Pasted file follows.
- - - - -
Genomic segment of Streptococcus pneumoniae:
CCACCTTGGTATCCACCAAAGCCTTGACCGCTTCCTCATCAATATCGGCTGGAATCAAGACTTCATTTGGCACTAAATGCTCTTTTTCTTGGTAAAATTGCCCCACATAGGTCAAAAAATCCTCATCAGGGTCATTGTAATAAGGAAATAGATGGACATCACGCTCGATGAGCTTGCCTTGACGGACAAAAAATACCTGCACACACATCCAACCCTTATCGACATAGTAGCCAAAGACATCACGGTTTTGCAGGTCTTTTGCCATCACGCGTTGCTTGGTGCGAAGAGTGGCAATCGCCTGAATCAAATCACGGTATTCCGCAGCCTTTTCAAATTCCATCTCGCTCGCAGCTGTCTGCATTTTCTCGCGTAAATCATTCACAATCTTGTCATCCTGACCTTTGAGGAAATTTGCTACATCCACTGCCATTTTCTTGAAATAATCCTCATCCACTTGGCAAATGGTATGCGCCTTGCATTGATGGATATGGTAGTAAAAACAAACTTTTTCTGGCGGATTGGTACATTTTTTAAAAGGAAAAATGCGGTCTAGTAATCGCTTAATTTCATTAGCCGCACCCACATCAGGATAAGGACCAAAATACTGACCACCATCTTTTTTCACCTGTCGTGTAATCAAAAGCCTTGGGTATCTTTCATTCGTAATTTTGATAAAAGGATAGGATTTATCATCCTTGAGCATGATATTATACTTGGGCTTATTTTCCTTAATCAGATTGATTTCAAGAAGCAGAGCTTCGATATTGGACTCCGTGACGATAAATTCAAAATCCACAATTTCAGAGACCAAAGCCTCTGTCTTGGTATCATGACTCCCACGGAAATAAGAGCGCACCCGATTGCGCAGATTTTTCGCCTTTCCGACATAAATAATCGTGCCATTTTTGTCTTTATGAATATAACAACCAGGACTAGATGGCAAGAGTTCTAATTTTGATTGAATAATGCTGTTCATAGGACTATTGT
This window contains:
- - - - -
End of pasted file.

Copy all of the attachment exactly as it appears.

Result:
Genomic segment of Streptococcus pneumoniae:
CCACCTTGGTATCCACCAAAGCCTTGACCGCTTCCTCATCAATATCGGCTGGAATCAAGACTTCATTTGGCACTAAATGCTCTTTTTCTTGGTAAAATTGCCCCACATAGGTCAAAAAATCCTCATCAGGGTCATTGTAATAAGGAAATAGATGGACATCACGCTCGATGAGCTTGCCTTGACGGACAAAAAATACCTGCACACACATCCAACCCTTATCGACATAGTAGCCAAAGACATCACGGTTTTGCAGGTCTTTTGCCATCACGCGTTGCTTGGTGCGAAGAGTGGCAATCGCCTGAATCAAATCACGGTATTCCGCAGCCTTTTCAAATTCCATCTCGCTCGCAGCTGTCTGCATTTTCTCGCGTAAATCATTCACAATCTTGTCATCCTGACCTTTGAGGAAATTTGCTACATCCACTGCCATTTTCTTGAAATAATCCTCATCCACTTGGCAAATGGTATGCGCCTTGCATTGATGGATATGGTAGTAAAAACAAACTTTTTCTGGCGGATTGGTACATTTTTTAAAAGGAAAAATGCGGTCTAGTAATCGCTTAATTTCATTAGCCGCACCCACATCAGGATAAGGACCAAAATACTGACCACCATCTTTTTTCACCTGTCGTGTAATCAAAAGCCTTGGGTATCTTTCATTCGTAATTTTGATAAAAGGATAGGATTTATCATCCTTGAGCATGATATTATACTTGGGCTTATTTTCCTTAATCAGATTGATTTCAAGAAGCAGAGCTTCGATATTGGACTCCGTGACGATAAATTCAAAATCCACAATTTCAGAGACCAAAGCCTCTGTCTTGGTATCATGACTCCCACGGAAATAAGAGCGCACCCGATTGCGCAGATTTTTCGCCTTTCCGACATAAATAATCGTGCCATTTTTGTCTTTATGAATATAACAACCAGGACTAGATGGCAAGAGTTCTAATTTTGATTGAATAATGCTGTTCATAGGACTATTGT
This window contains: